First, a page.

Eating Disorders

Eating disorders involve serious disturbances in eating behavior, such as extreme and unhealthy reduction of food intake or severe overeating, as well as feelings of distress or extreme concern about body shape or weight.

Eating disorders are not due to a failure of will or behavior; rather, they are real, treatable medical illnesses in which certain maladaptive patterns of eating take on a life of their own.

The main types of eating disorders are anorexia nervosa and bulimia nervosa. A third type, binge-eating disorder, has been suggested but has not yet been approved as a formal psychiatric diagnosis.

Eating disorders frequently develop during adolescence or early adulthood, but some reports indicate their onset can occur during childhood or later in adulthood.

What are the symptoms of Eating Disorders?

An estimated 0.5 to 3.7 percent of females suffer from anorexia nervosa in their lifetime. Symptoms include:

  • Resistance to maintaining body weight at or above a minimally normal weight for age and height
  • Intense fear of gaining weight or becoming fat, even though underweight
  • Disturbance in the way in which one's body weight or shape is experienced, undue influence of body weight or shape on self-evaluation, or denial of the seriousness of the current low body weight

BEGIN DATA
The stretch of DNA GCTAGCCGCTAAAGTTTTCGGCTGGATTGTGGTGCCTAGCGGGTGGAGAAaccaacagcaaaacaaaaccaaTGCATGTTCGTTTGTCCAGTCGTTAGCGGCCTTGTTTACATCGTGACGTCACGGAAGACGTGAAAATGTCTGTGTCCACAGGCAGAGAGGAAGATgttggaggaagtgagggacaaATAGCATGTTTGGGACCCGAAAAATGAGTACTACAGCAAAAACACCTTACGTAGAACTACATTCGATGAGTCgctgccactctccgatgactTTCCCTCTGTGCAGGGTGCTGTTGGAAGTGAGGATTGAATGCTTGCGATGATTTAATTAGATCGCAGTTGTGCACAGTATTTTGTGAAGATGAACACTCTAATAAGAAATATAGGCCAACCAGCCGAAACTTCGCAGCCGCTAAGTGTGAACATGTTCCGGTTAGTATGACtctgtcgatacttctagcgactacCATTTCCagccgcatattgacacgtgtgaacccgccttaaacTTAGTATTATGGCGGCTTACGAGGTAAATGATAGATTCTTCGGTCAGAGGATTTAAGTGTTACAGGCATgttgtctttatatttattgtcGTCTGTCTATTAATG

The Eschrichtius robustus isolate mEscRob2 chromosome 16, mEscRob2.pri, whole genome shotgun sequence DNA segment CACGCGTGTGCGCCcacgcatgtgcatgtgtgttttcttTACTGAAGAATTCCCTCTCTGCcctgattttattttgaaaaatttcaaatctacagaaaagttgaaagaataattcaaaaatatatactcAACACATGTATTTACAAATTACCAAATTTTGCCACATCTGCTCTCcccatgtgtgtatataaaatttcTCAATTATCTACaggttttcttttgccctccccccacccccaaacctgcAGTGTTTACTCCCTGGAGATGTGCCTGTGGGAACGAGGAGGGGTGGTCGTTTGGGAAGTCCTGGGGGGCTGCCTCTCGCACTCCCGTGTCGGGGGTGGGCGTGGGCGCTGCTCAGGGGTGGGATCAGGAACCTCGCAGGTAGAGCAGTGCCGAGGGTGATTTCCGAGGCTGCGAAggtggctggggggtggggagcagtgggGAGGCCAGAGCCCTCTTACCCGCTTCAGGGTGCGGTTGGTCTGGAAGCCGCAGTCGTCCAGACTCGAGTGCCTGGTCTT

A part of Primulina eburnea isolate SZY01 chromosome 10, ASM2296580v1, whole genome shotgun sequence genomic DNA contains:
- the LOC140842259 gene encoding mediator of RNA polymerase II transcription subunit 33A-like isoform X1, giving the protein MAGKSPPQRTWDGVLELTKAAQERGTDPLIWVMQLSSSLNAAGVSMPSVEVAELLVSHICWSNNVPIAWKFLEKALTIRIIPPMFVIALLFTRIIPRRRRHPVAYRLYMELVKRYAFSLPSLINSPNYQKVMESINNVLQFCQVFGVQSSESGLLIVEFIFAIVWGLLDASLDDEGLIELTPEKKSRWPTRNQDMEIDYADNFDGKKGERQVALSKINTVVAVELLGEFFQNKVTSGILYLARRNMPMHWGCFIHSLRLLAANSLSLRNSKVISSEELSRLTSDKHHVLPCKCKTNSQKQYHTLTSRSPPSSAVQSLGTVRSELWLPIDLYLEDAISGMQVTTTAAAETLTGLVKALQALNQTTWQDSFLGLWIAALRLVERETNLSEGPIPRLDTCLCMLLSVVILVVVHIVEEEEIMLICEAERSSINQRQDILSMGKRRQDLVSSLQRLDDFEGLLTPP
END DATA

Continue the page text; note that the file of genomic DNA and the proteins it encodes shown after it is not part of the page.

• Infrequent or absent menstrual periods (in females who have reached puberty)

An estimated 1.1 percent to 4.2 percent of females have bulimia nervosa in their lifetime. Symptoms include:

  • Recurrent episodes of binge eating, characterized by eating an excessive amount of food within a discrete period of time and by a sense of lack of control over eating during the episode
  • Recurrent inappropriate compensatory behavior in order to prevent weight gain, such as self-induced vomiting or misuse of laxatives, diuretics, enemas, or other medications (purging); fasting; or excessive exercise
  • The binge eating and inappropriate compensatory behaviors both occur, on average, at least twice a week for 3 months
  • Self-evaluation is unduly influenced by body shape and weight